Wednesday, May 21, 2008

"one of the most important things about publishing is lunch"

Yesterday morning, I left my tape recorder in the office of Peggy Fox, president and self-professed “den mother” of New Directions Publishing. In keeping with its name, New Directions is an avant-garde publishing house most well-known for its work with great British and American authors – notably, the late Tennessee Williams, among others. Fox has done a lot of work with Williams, publishing some of his later plays and, after he died, collections of selected stories. She has done a lot to revive the work of other “deceased giants,” an aspect of the job that she greatly enjoys partly due to her academic background.

But back to the tape recorder. This being my first blog-bound interview, I wanted to make sure things went well (which included not losing handheld recording devices). I like to think that my social skills among academia are quite developed, which Fox believes is one of the most vital qualities one must have in her field.

“One disconcerting change that I have noticed in publishing is that young people don’t have the same knowledge base that we used to have. People should have a bedrock of knowledge about history, world religions, mathematics, biology…this breadth of facts is necessary for interacting. One of the most important things about publishing is lunch.”

A broad scope of skill and knowledge has certainly been professionally helpful to Fox; she started out at New Directions as an overqualified summer temp in the 1970s and worked her way up the ranks due to the fact that she “knew how all the pieces fit together.” She was well versed in editing, copyrighting, contracts, and more, and all of these seemingly basic skills fused together to create an impressive resumé. That and the fact that when Fox began working, a New Direction’s receptionist had an affair with Fox’s friend’s husband and ran away to Connecticut, leaving behind both a cautionary tale and a job opening.

But publishing has changed quite a bit since then, and Fox believes that the Internet has facilitated many remarkable strides. For one, technology has simplified the mechanics of the job, the logistical “in betweens” that bridge the oceanic gap between a playwright in London and a publishing house in New York City.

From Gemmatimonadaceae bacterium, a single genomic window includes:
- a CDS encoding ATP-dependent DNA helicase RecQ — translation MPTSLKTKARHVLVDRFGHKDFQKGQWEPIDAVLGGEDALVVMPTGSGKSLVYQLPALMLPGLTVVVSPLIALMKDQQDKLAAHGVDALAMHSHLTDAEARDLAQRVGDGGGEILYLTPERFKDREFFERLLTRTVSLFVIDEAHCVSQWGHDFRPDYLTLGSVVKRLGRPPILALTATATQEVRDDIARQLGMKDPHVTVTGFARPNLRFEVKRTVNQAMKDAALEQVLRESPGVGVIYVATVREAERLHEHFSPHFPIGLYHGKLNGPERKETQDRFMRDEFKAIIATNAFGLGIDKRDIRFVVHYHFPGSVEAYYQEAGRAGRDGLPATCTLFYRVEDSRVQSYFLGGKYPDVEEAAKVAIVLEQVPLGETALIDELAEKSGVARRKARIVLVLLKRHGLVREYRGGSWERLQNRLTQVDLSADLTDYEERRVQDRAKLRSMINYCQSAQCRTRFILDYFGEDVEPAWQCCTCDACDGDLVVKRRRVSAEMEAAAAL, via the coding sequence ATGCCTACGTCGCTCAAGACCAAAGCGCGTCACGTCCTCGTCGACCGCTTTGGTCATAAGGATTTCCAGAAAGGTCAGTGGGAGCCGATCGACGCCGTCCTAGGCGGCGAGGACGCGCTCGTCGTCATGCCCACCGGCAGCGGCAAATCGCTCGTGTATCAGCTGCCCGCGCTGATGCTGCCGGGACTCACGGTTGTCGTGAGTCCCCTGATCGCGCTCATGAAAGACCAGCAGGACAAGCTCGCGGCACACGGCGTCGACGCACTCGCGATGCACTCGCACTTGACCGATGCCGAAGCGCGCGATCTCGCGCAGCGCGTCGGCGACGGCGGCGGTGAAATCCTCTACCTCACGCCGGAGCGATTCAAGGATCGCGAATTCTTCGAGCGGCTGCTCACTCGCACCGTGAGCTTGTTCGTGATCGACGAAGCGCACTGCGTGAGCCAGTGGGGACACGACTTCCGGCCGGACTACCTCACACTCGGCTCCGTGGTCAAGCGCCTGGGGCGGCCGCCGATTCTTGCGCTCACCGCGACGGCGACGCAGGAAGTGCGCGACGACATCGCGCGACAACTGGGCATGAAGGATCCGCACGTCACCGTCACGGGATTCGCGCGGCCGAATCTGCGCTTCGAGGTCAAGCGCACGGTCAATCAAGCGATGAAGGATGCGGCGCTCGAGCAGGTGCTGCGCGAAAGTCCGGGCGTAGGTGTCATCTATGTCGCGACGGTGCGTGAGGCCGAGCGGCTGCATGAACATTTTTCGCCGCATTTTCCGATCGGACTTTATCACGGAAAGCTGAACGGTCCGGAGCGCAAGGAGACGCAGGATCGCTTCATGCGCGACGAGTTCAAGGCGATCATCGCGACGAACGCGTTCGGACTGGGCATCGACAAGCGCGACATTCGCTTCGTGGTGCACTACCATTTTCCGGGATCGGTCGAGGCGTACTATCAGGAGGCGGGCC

“Computers have revolutionized the way we do business,” Fox states. “We used to have to have our typists create carbon copies, Xeroxes were on heat sensitive paper…it was very time consuming. Now we are much more productive.”

As I sit at Fox’s desk, huge and littered with stacks of paper, I wonder aloud if she thinks there is a certain spark of personality that is lost in translation when people write e-mails over handwritten notes or read blogs over newspapers. She denies this, remaining firm in her belief that treating e-mails as if they are letters will help preserve the integrity of the written word for centuries to come.

“I write e-mails as I would write formal letters; I always check them over and take the time to print hard-copies for files. New Directions has an archive up at Harvard for all of our documents.”

Fox is incredibly open-minded about all the changes in publishing that hover on a technological horizon, admitting that this is in part true because she’s retiring in a few years and will not personally very affected by the changes. This, however, does not exempt her from having an opinion on the matter.

We discussed Amazon’s new pet project, Kindle, a wireless reading device that allows subscribers to download entire manuscripts onto their computers or handheld electronics much like we now download music and movies. Fox admits that programs such as this mark the start of an imminent revolution in publishing, a change that may actually be positive.

“I’m not about to say that this is the worst thing ever to happen to literature – it’s just different. Years ago The Odyssey was oral, and I’m sure when someone wrote it down there were people who opposed it, saying ‘Oh, now we will never remember any of the stories!’”

After the whole left-behind-tape-recorder episode, I fully support any form of publication that is, in fact, textual, whether it be hardcover or wireless.


dgold911 said...

Its great to see someone who has been in one business for a long time who is able to "roll with the punches" and adapt to changes in technology. I also agree that it is important to be well rounded (and well read) no matter what your profession. It not only increases your chances of success,it also makes you a much more interesting person!

Al Filreis said...

So glad you got a sense of New Directions - historically one of the most important small/specialized publishers in the U.S. And Peggy Fox is so generous with her time. Of course she's a Penn alum, and we've been trying to get her to come to the Writers House. Soon, I hope!